An enterprise-level storage array is designed for configurations that contain hundreds of servers. It can process server compute power to handle huge amounts of data transactions per second. A midsize or low-end storage array is a stripped-down version for environments with only a few servers.
Early disk arrays requires specialized components, such as field-programmable gate arrays (FPGAs) or custom application-specific integrated circuits (ASICs), to meet the performance requirements of storage networks. However, the CPUs inside most x86 servers in use today are powerful enough to handle the data protection features required in SANs without impacting performance.
SAN vs. NAS
SAN and NAS are the main types of disk arrays. SANs are designed mostly for block storage, also known as structured data inside databases. NAS systems are mainly used for file storage or unstructured data.
Besides SANs and NAS, other types of disk arrays include direct-attached storage (DAS), as well as just a bunch of disk (JBOD) and just a bunch of flash (JBOF) arrays. DAS, JBOD and JBOF arrays lack the sophisticated management of SAN and NAS arrays.
Networked storage -- SANs and NAS -- consist of storage arrays connected to application servers through fabric such as Fibre Channel (FC) or Ethernet. FC was developed specifically for SANs. Ethernet is the most common type of network connectivity and is used for NAS. SANs that don’t require the performance and reliability of FC can use Ethernet through the iSCSI protocol.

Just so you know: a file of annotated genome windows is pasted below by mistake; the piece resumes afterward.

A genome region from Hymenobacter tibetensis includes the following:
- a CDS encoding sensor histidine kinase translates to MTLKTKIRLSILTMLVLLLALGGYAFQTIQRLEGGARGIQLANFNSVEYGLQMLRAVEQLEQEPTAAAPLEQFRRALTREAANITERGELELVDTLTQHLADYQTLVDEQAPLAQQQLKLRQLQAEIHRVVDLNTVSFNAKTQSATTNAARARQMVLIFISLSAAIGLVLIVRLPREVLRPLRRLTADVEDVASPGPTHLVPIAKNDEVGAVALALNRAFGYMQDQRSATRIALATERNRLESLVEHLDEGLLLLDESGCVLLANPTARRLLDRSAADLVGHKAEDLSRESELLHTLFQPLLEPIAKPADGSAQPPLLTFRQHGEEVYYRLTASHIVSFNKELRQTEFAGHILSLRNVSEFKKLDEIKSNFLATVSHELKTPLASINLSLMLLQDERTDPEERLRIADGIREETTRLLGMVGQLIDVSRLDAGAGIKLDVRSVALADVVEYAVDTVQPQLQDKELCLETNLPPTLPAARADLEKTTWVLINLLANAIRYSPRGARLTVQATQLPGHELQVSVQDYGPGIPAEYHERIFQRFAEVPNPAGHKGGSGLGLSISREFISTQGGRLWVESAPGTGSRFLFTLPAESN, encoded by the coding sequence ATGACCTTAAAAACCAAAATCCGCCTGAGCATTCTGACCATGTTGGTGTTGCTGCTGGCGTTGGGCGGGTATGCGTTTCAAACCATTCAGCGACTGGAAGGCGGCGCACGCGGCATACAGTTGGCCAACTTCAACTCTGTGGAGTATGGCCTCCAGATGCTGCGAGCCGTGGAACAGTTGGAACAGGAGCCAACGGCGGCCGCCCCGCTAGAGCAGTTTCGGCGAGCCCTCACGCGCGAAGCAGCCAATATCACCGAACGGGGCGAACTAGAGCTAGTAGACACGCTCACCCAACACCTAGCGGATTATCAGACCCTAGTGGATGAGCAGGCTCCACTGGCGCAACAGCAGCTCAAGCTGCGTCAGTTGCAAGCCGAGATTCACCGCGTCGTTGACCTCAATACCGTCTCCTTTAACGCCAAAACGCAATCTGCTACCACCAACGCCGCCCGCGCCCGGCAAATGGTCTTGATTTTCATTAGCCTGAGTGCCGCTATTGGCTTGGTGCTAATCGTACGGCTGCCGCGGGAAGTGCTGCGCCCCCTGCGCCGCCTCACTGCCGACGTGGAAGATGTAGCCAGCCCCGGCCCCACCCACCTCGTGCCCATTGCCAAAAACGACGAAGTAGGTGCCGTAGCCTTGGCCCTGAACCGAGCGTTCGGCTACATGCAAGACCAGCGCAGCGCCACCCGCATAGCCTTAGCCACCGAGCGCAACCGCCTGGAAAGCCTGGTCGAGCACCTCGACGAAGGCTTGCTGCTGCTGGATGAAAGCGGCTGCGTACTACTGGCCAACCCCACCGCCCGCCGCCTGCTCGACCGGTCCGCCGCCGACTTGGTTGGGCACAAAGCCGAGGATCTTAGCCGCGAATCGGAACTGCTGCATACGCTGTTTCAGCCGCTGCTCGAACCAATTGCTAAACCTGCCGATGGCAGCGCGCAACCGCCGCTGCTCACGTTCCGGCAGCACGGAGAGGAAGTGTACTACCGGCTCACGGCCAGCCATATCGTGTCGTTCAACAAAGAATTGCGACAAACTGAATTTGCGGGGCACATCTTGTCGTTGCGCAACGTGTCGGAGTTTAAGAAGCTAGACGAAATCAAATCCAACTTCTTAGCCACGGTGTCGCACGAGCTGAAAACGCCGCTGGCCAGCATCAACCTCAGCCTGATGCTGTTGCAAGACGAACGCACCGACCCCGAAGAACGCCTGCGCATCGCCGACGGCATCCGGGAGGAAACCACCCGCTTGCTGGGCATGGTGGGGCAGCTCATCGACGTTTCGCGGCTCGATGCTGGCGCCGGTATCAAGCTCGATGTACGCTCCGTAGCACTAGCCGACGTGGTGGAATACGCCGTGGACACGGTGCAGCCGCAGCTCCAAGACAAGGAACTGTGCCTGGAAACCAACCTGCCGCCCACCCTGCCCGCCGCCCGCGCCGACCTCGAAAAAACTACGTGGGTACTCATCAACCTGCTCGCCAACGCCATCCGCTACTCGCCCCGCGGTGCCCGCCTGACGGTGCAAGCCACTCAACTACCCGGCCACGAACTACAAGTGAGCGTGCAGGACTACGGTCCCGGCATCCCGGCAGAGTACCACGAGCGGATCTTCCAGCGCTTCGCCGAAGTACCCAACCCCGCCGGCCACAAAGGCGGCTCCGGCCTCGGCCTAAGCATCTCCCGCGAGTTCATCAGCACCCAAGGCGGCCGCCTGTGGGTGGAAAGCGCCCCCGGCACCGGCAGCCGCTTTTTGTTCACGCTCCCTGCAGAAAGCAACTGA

The IBM 350 Disk Storage was released in 1956 as part of the IBM 305 Random Access Memory Accounting (RAMAC) mainframe system. Other parts of the 350 system included a processing unit, printer, card punch, console and power supply.
The development of RAID techniques beginning in the 1970s and storage networking technologies helped advance the popularity of disk arrays.
RAID levels use techniques including mirroring, striping and parity to protect data stored on arrays when disks fail. OSes see RAID arrays as a single drive. RAID levels protect disk arrays in a variety of ways, balancing degrees of data protection with cost.
Networked storage began appearing in the late 1980s and advanced rapidly during the 1990s and early 2000s. In 1988, development began of the FC protocol that led to SANs. The disk SAN soon became a staple of enterprise storage. Auspex Systems brought out the first NAS systems in 1989. Network Appliance (NetApp) followed four years later and soon became the dominant NAS vendor.
While still a staple of enterprise computing, the disk array has declined in popularity a bit in recent years. Alternatives, such as flash arrays, hyper-converged infrastructure and other software-defined storage that relies on commodity servers, have become common.
Dell is the leading disk array vendor, thanks to its $60 bilion-plus acquisition of EMC in 2016. Dell EMC sells a variety of SAN and NAS disk array systems. NetApp is still among the leaders, along with Hewlett Packard Enterprise (HPE), Hitachi Vantara, IBM, Infinidat, Kaminario, Panasas, Pure Storage and Qumulo.